To evaluate whether a preventive or a therapeutic setting contributes to the protection against DSS-induced colitis, we performed another experiment in which mice were supplemented with BL before (beBL) or during (duBL) the DSS treatment (Additional file 1: Fig. S1I). Notably, mice with beBL treatment exhibited improved body weight loss, DAI severity, and colon length shortening compared with mice with duBL treatment, producing effects similar to those in BL group (Additional file 1: Fig. S1J-L). Similarly, histological analysis of colonic sections revealed that mice in the CD+DSS and duBL+DSS groups exhibited serious injuries including crypt distortion, goblet cell loss, and inflammatory cell infiltration in lamina propria and submucosa, which were markedly abrogated in the beBL+DSS and BL+DSS groups (Additional file 1: Fig. S1M and N). Taken together, these results suggest that dietary supplementation of BL protects against DSS-induced colitis and gut microbiota dysbiosis, and these effects may largely depend on a preventive manner.

BL enhances colonic motility and improves mucosal barrier function

We speculated that the preventive impacts facilitated by BL on DSS-induced colitis might be explained by the possibility that dietary supplementation of BL could improve the intestinal functions before colitis induction. Investigation of intestinal morphology showed that BL-fed mice had a significant increase in crypt height and muscular layer width in the colon compared with control mice (Fig. 2a–c). Nevertheless, the altered morphology was not observed in the small intestine (Additional file 1: Fig. S2A). The coordinated contractions of the muscular layer facilitate the motility of the intestine [29]. The increased colonic muscular layer width in BL-fed mice prompted us to speculate whether BL feeding could have an influence on intestinal motility. Compared with control mice, increased stool frequency and shortened gut transit time were observed in BL-fed mice (Fig. 2 d and e). Moreover, scanning electron microscope images revealed that BL-fed mice displayed drastic alterations of ultra-morphology as indicated by obvious edges and corners on the colonic mucosal surface (Fig. 2f), suggesting that BL might facilitate protective effects on colitis prevention through improving intestinal barrier functions. However, there were no significant differences in the expression of genes encoding for tight junction proteins such as zonula occludens1 (ZO1), Occludin, Claudin2, and Claudin4 and antimicrobial peptides such as regenerating islet-derived 3b (Reg3b), Reg3g, Defensin4, and matrix metalloprotease 7 (Mmp7) (Additional file 1: Fig. S2B-I) between BL-fed and control mice. In addition, both groups of mice displayed comparable levels of macrophages and neutrophil infiltration, as evidenced by no major differences in the expression levels of F4/80 and Ly6G in colonic tissues (Additional file 1: Fig. S2J and K).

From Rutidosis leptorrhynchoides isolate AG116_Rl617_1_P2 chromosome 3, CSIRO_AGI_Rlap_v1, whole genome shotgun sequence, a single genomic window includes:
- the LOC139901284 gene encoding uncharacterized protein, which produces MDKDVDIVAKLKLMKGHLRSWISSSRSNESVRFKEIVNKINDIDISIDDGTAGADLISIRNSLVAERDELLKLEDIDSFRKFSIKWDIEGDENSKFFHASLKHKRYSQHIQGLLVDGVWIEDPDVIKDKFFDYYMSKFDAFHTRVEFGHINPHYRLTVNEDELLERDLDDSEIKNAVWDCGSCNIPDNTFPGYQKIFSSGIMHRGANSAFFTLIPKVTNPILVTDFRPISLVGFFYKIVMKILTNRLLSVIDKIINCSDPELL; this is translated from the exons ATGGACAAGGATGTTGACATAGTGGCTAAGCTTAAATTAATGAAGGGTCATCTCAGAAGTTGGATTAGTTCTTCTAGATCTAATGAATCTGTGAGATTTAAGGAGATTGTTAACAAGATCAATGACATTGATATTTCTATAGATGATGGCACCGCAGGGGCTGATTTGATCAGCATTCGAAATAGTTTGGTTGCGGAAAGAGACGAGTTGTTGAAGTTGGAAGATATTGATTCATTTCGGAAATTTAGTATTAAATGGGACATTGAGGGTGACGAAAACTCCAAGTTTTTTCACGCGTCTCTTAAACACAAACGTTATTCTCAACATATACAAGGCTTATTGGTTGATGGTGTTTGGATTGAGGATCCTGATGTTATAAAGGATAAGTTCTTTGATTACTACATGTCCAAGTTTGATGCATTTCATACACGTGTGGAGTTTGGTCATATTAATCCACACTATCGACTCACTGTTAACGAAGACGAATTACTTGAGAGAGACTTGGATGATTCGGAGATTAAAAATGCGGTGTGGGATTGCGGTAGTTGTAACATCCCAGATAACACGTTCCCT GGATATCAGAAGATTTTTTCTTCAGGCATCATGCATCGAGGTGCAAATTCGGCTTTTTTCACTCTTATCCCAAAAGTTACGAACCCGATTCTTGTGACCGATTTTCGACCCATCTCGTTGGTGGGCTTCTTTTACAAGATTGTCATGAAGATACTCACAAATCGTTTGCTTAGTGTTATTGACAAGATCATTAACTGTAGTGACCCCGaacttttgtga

Fig. 2
figure2

Barley leaf (BL) enhances colonic motility and improves mucosal barrier function. ai Mice were fed with a standard chow diet (CD) or an isocaloric BL-supplemented diet for two weeks. a Representative images of hematoxylin and eosin-stained colonic sections. The right panels were enlarged from the left panels. Scale bar = 200 μm (left) and 100 μm (right). b Crypt height and c muscular layer width in the colon of CD- and BL-fed mice were quantified (n = 12). d Fecal pellet output and e gut transit time of CD- and BL-fed mice were measured (n = 8). f Representative images of scanning electron microscopy of the colonic mucosal surface. Scale bar = 500 μm. g Representative images of alcian blue-stained colonic sections and the number of mucus­producing goblet cells was quantified (n = 12). Scale bar = 100 μm. h Representative images of Muc2-stained colon sections and the number of Muc-2-positive goblet cells was quantified (n = 12). Scale bar = 100 μm. i Representative images of transmission electron microscopy of the mucin granules (M) in colonic goblet cells. Scale bar = 5 μm. Data are pooled from three independent experiments. Data are mean ± SEM. *P < 0.05, **P < 0.01, and ****P < 0.0001. Statistical analysis was performed using Student’s t test

We next focused on the colonic mucus layer to better understand the impacts of BL on mucosal barrier functions. As shown in Fig. 2g, alcian blue staining showed that the number of mucus­producing goblet cells was significantly increased in the colon of BL-fed mice compared with that of control mice. Of note, mucin granules in the goblet cells of BL-fed mice appeared to present enhanced apical exocytosis and secretion on the mucosal surface, which were not observed in control mice (Fig. 2g). Mucin2 (Muc2), the most abundant mucin protein that forms the mucus layer, is heavily glycosylated and secreted by goblet cells [10]. Immunohistochemical analysis revealed that there were also more Muc-2-positive goblet cells in the colon of BL-fed mice compared with that of control mice (Fig. 2h). Closer examination by transmission electron microscopy showed that the theca of colonic goblet cells in BL-fed mice contained large mucin granules (Fig. 2i), suggesting the enhanced biogenesis and accumulation of mucin protein in colonic goblet cells. These results suggest that BL improves intestinal functions possibly by promoting colonic motility and enhancing mucosal barriers.

BL alters gut gene expression profile and activates the PPARγ signaling pathway